Perhaps the most useful way to classify lies is by to the people who tell them. Understanding lies and liars can help us avoid getting duped as well as protect us from drifting into dishonesty ourselves.

You can read the NirAndFar blog post on: The Ul...

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Nir’s Note: This guest post was written by Cheryl Maguire

The laundry hamper was overflowing with dirty clothes. Lacking the motivation to throw it into the wash, I pushed the clothes down deeper into the bin so I could fit more clothes. This occurs almost every other day. When you are married and the mother of three kids, the laundry is a never-ending task especially since we are all active in sports or working out that often requ...

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I once worked with a person we’ll call “Dick.” Dick always told me he’d get things back to me “today or tomorrow,” but he seldom did.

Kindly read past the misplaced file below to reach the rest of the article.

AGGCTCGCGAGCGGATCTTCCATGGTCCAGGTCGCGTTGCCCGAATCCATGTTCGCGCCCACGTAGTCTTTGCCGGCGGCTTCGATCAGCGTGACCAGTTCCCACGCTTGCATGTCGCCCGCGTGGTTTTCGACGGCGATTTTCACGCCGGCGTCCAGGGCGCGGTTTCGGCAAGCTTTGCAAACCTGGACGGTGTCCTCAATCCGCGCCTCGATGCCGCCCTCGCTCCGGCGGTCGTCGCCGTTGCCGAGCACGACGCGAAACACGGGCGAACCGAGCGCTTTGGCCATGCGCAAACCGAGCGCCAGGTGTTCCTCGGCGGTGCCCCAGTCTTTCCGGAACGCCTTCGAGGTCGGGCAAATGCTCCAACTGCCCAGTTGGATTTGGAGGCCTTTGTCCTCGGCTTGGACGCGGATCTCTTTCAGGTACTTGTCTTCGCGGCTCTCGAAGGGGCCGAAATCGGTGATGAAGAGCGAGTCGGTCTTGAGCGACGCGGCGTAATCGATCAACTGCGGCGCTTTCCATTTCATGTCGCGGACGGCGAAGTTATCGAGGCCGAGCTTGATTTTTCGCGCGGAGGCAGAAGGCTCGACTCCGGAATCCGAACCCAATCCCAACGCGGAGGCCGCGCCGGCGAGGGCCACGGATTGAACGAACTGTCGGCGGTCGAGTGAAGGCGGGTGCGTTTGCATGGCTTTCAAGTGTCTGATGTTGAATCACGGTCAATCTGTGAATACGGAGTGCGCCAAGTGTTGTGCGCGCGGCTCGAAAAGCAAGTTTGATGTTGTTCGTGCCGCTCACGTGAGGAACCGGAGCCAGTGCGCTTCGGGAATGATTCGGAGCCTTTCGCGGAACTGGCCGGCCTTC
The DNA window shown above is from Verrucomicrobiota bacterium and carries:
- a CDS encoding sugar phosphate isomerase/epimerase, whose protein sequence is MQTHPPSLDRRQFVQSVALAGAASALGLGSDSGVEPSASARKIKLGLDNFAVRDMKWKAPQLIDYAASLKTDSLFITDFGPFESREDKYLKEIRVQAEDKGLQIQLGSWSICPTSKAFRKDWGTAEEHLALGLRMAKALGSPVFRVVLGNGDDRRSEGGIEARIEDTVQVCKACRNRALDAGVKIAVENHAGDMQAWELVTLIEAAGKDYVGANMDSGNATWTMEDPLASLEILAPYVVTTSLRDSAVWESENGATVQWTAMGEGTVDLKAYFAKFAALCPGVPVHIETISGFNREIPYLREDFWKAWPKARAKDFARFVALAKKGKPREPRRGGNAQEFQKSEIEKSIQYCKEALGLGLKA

Dick didn’t have to tell me he’d get things to me that soon. He could have said, “next week” or “as soon as I can,” and I would have been fine with that. Instead, Dick had a habit of promising to deliver by a certain date, but he wouldn’t follow through.

You can read the NirAndFar blog post on: Hypoc...

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Over the past few weeks, people have asked me for my review of the Netflix documentary, The Social Dilemma. It’s no surprise. One of the film’s central themes is that social media is like an addictive drug, and I wrote the book on habit-forming technologies: Hooked: How to Build Habit-Forming Products. I also have a personal connection to the film.

In August of 2018, I sat with the filmmakers for a three-hour interview. We discusse...

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Society’s fear of technology destroying our children’s future has reached a fever pitch and many parents have resorted to extreme measures.

A quick search on YouTube reveals thousands of videos of parents storming into their kids’ rooms, unplugging the computers or gaming consoles, and destroying their devices.